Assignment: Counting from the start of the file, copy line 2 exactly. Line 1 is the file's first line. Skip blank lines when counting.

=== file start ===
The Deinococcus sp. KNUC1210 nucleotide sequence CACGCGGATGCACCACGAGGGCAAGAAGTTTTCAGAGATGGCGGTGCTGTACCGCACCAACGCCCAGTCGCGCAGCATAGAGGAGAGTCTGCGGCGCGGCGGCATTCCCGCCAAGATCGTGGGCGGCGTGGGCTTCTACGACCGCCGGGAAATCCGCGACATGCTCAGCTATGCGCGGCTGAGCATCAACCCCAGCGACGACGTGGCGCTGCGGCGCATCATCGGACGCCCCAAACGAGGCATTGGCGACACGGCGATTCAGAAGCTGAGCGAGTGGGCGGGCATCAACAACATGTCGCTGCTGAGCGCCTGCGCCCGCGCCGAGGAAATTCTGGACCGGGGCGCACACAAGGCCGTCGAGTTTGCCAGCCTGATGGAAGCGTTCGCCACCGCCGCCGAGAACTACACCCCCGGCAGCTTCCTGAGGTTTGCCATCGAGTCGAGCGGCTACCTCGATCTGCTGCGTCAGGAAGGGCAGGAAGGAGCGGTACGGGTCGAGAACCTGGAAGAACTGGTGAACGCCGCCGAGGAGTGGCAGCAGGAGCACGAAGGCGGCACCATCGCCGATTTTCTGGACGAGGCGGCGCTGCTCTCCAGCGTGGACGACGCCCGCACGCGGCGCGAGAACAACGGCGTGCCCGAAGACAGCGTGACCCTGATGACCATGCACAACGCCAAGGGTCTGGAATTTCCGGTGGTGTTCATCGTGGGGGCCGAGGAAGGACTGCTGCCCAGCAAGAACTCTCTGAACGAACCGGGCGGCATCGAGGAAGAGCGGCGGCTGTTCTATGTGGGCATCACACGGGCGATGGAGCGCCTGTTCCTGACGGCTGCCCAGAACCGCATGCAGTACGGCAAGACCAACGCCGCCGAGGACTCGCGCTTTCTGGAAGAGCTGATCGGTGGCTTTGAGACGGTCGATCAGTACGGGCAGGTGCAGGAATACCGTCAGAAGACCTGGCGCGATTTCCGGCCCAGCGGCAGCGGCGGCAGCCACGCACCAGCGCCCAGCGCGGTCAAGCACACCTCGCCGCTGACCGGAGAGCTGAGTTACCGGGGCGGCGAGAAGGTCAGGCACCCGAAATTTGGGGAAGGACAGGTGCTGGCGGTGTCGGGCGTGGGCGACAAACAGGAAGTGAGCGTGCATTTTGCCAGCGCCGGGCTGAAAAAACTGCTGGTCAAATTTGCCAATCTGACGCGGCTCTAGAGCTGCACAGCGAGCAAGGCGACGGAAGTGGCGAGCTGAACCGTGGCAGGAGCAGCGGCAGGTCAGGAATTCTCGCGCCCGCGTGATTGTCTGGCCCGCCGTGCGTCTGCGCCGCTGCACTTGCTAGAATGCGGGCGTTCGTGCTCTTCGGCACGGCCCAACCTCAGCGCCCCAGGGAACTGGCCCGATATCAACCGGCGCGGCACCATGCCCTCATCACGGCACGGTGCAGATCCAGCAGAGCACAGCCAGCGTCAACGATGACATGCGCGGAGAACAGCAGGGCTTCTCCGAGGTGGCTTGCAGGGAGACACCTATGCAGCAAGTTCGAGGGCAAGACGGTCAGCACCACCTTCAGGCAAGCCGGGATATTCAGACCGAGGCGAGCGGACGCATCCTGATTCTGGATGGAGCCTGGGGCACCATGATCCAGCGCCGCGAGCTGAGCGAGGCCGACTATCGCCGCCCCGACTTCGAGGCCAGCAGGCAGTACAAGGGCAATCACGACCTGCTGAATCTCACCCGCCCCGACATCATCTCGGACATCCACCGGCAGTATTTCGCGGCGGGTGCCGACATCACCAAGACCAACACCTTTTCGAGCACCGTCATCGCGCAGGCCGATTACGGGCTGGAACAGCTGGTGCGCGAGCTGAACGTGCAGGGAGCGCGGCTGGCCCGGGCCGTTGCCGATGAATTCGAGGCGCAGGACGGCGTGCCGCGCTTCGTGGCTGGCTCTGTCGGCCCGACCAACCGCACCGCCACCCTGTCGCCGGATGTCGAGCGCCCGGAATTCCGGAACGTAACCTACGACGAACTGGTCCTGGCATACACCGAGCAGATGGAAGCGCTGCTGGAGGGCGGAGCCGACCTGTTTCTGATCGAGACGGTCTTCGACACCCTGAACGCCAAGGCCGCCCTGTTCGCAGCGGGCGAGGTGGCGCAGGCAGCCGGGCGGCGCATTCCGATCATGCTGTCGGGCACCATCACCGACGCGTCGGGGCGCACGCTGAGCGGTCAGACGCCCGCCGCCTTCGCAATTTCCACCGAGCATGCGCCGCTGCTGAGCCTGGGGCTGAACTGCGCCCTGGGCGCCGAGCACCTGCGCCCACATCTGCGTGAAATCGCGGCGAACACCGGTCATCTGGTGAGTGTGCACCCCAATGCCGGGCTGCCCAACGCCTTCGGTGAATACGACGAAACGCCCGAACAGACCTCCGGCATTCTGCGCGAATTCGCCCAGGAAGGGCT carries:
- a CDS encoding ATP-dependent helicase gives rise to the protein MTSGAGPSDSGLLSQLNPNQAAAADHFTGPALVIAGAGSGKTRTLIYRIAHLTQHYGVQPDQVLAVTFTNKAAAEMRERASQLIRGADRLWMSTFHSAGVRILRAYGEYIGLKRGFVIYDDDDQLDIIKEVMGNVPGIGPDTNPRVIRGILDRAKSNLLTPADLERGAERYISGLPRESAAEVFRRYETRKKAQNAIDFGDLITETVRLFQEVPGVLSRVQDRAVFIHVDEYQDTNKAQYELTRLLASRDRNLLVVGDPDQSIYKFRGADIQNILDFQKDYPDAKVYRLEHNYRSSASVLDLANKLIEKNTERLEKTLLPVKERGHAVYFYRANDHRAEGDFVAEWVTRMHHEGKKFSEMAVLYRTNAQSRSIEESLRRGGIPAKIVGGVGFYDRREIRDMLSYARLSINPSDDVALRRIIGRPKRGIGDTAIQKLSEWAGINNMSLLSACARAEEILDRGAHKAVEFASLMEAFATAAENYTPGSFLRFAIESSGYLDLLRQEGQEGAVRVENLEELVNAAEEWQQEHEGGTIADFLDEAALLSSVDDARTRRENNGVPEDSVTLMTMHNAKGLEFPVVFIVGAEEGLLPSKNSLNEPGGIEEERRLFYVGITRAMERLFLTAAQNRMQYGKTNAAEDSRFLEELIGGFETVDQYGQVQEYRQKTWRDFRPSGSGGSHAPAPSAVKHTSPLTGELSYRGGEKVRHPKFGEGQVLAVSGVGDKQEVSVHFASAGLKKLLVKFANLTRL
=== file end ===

- a CDS encoding ATP-dependent helicase gives rise to the protein MTSGAGPSDSGLLSQLNPNQAAAADHFTGPALVIAGAGSGKTRTLIYRIAHLTQHYGVQPDQVLAVTFTNKAAAEMRERASQLIRGADRLWMSTFHSAGVRILRAYGEYIGLKRGFVIYDDDDQLDIIKEVMGNVPGIGPDTNPRVIRGILDRAKSNLLTPADLERGAERYISGLPRESAAEVFRRYETRKKAQNAIDFGDLITETVRLFQEVPGVLSRVQDRAVFIHVDEYQDTNKAQYELTRLLASRDRNLLVVGDPDQSIYKFRGADIQNILDFQKDYPDAKVYRLEHNYRSSASVLDLANKLIEKNTERLEKTLLPVKERGHAVYFYRANDHRAEGDFVAEWVTRMHHEGKKFSEMAVLYRTNAQSRSIEESLRRGGIPAKIVGGVGFYDRREIRDMLSYARLSINPSDDVALRRIIGRPKRGIGDTAIQKLSEWAGINNMSLLSACARAEEILDRGAHKAVEFASLMEAFATAAENYTPGSFLRFAIESSGYLDLLRQEGQEGAVRVENLEELVNAAEEWQQEHEGGTIADFLDEAALLSSVDDARTRRENNGVPEDSVTLMTMHNAKGLEFPVVFIVGAEEGLLPSKNSLNEPGGIEEERRLFYVGITRAMERLFLTAAQNRMQYGKTNAAEDSRFLEELIGGFETVDQYGQVQEYRQKTWRDFRPSGSGGSHAPAPSAVKHTSPLTGELSYRGGEKVRHPKFGEGQVLAVSGVGDKQEVSVHFASAGLKKLLVKFANLTRL